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New York Times editor resigns amid fury over controversial Op-Ed

Xinhua | Updated: 2020-06-08 16:53

A screenshot of a controversial opinion piece published on the website of The New York Times.

NEW YORK - The New York Times editorial page editor James Bennet resigned on Sunday due to a controversial Op-Ed published Wednesday, according to the paper.

According to an article published Sunday night on the website of the Times, the paper's publisher A. G. Sulzberger said he and Bennet both "concluded that James would not be able to lead the team through the next leg of change required."

The piece by Republican Senator Tom Cotton, titled "Send In the Troops," advocated the deployment of the military across the United States to help respond to violence and chaos that erupted in protests over George Floyd's death.

The Op-Ed was met with widespread criticism that it put African Americans in danger, as many believe the presence of military force would lead to an escalation of tensions.

Its publication has also prompted criticism within the Times. Over 800 staff members have signed a letter of protest to senior editors and the company's executives, arguing that Cotton's article contains misinformation, especially for his depiction of "antifa."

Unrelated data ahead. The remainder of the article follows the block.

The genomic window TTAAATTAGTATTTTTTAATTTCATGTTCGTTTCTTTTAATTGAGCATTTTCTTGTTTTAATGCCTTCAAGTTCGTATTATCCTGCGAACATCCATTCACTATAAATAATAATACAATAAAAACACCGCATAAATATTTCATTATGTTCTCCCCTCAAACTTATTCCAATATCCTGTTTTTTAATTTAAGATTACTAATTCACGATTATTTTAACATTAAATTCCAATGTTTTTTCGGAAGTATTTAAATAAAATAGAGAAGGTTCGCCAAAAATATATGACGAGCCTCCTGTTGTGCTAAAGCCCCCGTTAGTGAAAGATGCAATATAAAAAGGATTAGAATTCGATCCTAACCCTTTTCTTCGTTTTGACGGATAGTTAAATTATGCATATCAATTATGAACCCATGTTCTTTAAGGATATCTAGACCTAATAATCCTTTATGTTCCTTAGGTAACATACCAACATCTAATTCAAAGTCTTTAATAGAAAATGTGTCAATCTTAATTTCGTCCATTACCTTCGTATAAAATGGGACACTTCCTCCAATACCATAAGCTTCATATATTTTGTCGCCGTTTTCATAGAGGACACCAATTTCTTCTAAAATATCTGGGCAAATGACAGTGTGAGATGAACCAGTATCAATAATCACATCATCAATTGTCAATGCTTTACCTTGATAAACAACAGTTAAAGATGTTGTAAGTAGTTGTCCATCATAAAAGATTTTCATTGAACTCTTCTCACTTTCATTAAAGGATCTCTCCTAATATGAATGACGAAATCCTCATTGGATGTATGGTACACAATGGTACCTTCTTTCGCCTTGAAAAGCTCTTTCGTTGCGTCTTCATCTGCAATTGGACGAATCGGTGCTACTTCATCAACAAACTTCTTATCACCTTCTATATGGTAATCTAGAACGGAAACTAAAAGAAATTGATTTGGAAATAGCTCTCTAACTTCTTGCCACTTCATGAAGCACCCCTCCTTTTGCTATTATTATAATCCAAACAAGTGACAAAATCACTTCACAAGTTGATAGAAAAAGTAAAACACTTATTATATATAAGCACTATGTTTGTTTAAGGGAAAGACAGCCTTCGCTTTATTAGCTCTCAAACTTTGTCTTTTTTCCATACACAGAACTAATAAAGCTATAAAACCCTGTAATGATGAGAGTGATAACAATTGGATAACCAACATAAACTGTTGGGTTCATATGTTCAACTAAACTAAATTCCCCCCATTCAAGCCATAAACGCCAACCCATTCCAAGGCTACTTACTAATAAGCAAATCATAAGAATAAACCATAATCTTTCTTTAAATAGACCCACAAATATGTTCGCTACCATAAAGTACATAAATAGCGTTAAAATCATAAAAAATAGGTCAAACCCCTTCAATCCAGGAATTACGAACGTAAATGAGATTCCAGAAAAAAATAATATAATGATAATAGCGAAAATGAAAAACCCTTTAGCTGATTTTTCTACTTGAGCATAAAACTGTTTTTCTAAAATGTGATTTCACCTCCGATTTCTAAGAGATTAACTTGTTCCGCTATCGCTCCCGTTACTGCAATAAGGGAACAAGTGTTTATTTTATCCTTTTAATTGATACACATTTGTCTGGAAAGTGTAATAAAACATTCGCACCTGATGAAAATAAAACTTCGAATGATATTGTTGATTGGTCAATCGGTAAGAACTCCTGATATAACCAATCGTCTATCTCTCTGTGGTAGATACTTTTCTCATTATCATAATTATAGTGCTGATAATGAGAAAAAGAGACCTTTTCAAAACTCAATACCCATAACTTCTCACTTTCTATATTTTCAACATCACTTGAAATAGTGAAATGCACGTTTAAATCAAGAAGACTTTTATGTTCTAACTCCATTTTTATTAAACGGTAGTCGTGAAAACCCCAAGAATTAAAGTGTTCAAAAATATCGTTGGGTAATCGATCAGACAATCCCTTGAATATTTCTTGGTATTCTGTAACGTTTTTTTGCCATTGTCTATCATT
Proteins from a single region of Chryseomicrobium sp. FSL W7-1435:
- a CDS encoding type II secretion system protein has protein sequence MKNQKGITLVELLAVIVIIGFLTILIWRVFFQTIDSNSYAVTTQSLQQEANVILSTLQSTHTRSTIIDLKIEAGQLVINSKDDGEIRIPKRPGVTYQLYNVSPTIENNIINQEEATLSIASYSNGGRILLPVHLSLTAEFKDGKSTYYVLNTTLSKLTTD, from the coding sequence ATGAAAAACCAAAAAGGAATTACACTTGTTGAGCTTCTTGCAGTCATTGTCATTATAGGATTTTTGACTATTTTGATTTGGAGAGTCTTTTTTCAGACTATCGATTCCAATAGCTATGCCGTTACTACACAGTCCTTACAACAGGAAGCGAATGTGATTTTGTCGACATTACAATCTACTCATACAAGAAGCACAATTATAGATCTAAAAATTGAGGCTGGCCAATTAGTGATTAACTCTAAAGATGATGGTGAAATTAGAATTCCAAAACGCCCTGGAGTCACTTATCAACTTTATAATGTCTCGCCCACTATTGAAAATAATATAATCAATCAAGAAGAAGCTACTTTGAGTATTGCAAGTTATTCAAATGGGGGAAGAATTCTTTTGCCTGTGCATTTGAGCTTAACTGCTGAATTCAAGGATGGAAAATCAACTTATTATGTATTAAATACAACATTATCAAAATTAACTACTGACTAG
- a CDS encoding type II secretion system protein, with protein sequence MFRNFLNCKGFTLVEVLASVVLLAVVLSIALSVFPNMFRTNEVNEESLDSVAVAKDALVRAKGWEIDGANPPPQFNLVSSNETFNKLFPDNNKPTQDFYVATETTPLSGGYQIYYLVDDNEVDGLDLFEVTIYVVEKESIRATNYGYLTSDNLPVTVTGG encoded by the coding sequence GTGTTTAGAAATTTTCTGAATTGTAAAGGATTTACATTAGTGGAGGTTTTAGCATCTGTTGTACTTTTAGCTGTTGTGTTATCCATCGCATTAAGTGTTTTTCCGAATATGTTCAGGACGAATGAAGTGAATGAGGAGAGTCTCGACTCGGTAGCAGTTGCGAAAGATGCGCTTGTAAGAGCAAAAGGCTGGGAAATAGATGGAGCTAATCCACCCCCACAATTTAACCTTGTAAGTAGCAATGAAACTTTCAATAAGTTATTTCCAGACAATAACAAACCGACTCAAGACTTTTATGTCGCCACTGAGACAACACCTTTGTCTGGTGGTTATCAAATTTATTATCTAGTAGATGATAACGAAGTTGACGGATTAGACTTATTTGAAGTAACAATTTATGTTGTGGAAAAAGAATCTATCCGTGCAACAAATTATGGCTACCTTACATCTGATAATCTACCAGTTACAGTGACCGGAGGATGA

On Friday, a lengthy note was added to the Op-Ed on the Times' Website, saying "the essay fell short of our standards and should not have been published."

"For example, the published piece presents as facts assertions about the role of 'cadres of left-wing radicals like antifa'; in fact, those allegations have not been substantiated and have been widely questioned," said the note.

It also said the tone of the Op-Ed is "needlessly harsh and falls short of the thoughtful approach that advances useful debate."

Bennet said in a staff meeting on Friday that he had not read the essay before it was published, and apologized for the Op-Ed, the Times reported.

Bennet's deputy, James Dao, is being reassigned to the paper's newsroom.

Cotton on Sunday retweeted a Times' article on Bennet's resignation, commenting it was "false and offensive."

"I called for using military force as a backup-only if police are overwhelmed to stop riots, not to be used against protesters," he argued in the tweet.

This was not the first time that a major US newspaper has been under fire due to controversial Op-Eds this year. An opinion piece titled "China Is the Real Sick Man of Asia" published on Feb 3 on The Wall Street Journal (WSJ) drew fierce criticism, as the headline equals a racial slur that hurt the feelings of Chinese worldwide and the essay was published when China was in a tough battle against the coronavirus.

Despite protests from the Chinese government, thousands of readers and dozens of its own staff, the WSJ refused to apologize.

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